So far in our series covering CSS, we have used only the simplest type of selector. There are many other types of selectors, which give you a lot of power to adjust the styling of your Web documents. In this article, you will learn about the group, universal, class and ID selectors.
Learn CSS, Selectors - The Class Selector (Page 3 of 4 )
The word class means a class of styles that you write in CSS to be applied to any element in the markup document, regardless of its type. In other words, the class selector is a way to apply style properties on various markup elements that will use the class name as a value to the class attribute. So you can have a class selector called FontClass that sets some font properties and use it with some HTML elements like h1, h4, p, ol and so on through the use of the element's class attribute.
To create a class selector, you need to give it a name and precede it with a dot (.), then use this name from the HTML code through the class attribute of any element. Let's modify our example to use some class selectors:
<!DOCTYPE html PUBLIC "-//W3C//DTD HTML 4.01 Transitional//EN"> <html> <head> <link rel="stylesheet" href="Selectors.css" type="text/css"> <title>CSS Selectors</title> </head> <body> <h1 class="HClass">CSS is the web design future</h1> <p>Yes CSS is the future of web design because it gives web designer a great set of formatting and styling techniques and in the same time it's a very easy language to learn and to master in no time. CSS code is made up of Selectors which are those elements that will have certain formatting properties set through the use of CSS Rules. </p> <p class="NavyArial HClass">If you want to read the CSS Specification then <a href="http://www.w3c.org">click here</a> </p> <ol class="NavyArial"> <li>Read about Selectors</li> <li>Pseudo Selectors</li> <li>Colors</li> <li>The CSS Box Model</li> <li>Text Manipulation with CSS</li> </ol> </body> </html>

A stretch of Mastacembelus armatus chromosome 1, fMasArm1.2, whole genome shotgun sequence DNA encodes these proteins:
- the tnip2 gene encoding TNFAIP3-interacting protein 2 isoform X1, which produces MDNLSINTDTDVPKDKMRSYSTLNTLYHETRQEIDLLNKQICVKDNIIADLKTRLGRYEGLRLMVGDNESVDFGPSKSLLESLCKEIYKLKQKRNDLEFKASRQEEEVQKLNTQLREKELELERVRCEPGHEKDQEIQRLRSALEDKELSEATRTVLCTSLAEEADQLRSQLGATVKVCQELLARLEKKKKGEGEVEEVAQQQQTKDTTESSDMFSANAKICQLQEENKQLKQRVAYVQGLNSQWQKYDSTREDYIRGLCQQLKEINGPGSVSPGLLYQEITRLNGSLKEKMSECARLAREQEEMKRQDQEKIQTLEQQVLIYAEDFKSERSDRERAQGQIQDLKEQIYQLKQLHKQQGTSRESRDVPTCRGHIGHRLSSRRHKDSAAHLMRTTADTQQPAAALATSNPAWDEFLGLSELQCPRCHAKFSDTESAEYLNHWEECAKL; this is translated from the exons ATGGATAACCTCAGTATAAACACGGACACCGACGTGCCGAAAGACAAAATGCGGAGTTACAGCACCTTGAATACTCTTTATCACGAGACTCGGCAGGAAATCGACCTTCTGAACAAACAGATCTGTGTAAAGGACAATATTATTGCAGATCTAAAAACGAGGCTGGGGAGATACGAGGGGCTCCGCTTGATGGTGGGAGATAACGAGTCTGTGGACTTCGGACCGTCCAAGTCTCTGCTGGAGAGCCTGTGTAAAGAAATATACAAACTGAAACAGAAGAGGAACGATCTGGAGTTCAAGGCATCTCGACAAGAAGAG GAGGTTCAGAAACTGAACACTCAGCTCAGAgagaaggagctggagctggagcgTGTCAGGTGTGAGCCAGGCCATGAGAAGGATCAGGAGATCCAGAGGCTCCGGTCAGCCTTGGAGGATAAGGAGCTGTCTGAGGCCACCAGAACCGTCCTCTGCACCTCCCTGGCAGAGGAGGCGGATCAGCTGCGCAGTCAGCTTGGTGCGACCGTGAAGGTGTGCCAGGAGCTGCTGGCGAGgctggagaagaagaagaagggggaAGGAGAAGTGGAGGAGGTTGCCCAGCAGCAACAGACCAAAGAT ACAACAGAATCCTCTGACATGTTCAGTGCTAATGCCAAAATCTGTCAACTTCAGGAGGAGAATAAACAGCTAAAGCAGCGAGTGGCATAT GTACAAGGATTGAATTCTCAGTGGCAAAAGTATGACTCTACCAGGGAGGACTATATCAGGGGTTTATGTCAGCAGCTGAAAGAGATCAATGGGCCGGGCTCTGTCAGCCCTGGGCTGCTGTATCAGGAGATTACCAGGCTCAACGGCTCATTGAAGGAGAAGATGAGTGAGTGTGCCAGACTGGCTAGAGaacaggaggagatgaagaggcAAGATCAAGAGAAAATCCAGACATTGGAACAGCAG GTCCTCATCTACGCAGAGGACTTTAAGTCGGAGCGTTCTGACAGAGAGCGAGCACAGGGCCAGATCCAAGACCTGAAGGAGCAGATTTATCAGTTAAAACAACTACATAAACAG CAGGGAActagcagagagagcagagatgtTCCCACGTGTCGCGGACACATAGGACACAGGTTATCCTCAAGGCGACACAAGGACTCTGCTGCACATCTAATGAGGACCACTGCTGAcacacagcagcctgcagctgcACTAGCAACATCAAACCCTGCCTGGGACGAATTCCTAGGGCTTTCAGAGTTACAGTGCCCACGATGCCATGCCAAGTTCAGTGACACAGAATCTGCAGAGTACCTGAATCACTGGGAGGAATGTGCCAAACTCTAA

Okay let's explain it step by step. We have modified the CSS code by removing the ol element selector and adding two new class selectors (.NavyArial and .HClass). The class .NavyArial styles the font as Arial, .8em and Navy, and the class .HClass sets the border property to size .05em, solid and Black color. What this actually means is that any element in the markup that use the class name (or names, as we are going to see) as a value from the class attribute will have the styling properties of the class.
In the HTML code, we use the class attribute of the h1 element to set it to HClass. Note that the h1 already has styling properties that come from the group selector and from the h1 element selector. Now, by referencing the HClass class, the h1 has styles properties from three places instead of two. That's why we can see that the element <h1> has a blue text, Arial font (from the group selector), a Greenyellow background and a font-size of 1.3em (From the h1 element selector). Now it has .05em solid black border (from the .HClass).
Note that you use the class name without the dot, so in the <h1> element we use the class .HClass as <h1 class="HClass">. The <ol> element uses the class .NavyArial to set some styling properties. Now any element in the Web page can use this class if it needs these styling properties; this is what the second paragraph used, but with some extending. This is the code of the class attribute of the second <p> element <p class="NavyArial HClass">. As you can see, the class attribute's value contains both the NavyArial and the HClass classes separated by one space. This means that the <p> element will use the styling properties of both classes. So browsers give you the ability to use more than one class in the class attribute's value, and it will combine the styles of both.
You can state that a certain class selector is permitted to exist inside a certain markup element (or a group of elements) as follows:
Although we have used the class HClass with the <h1> element, it didn't work, because in the CSS code we stated that we want the HClass class to exist only in the context of a <p> element. On the other hand, the NavyArial class works well with both the <p> and the <ol> elements because we stated that we need this class to exist inside the context of a paragraph or an ordered list only. The syntax is very similar to the group selector with one exception: the use of the dot of the class name.
There's one more thing, you can state that you want certain styling properties for the elements that use both classes together, like the second element <p class="NavyArial HClass"> in the above HTML code. Add the following rule to the CSS file:
Note that there are two dots here. The first one pertains to the NavyArial class and the second one to the HClass class. The second paragraph element now has a background-color of YellowGreen because it refers both classes.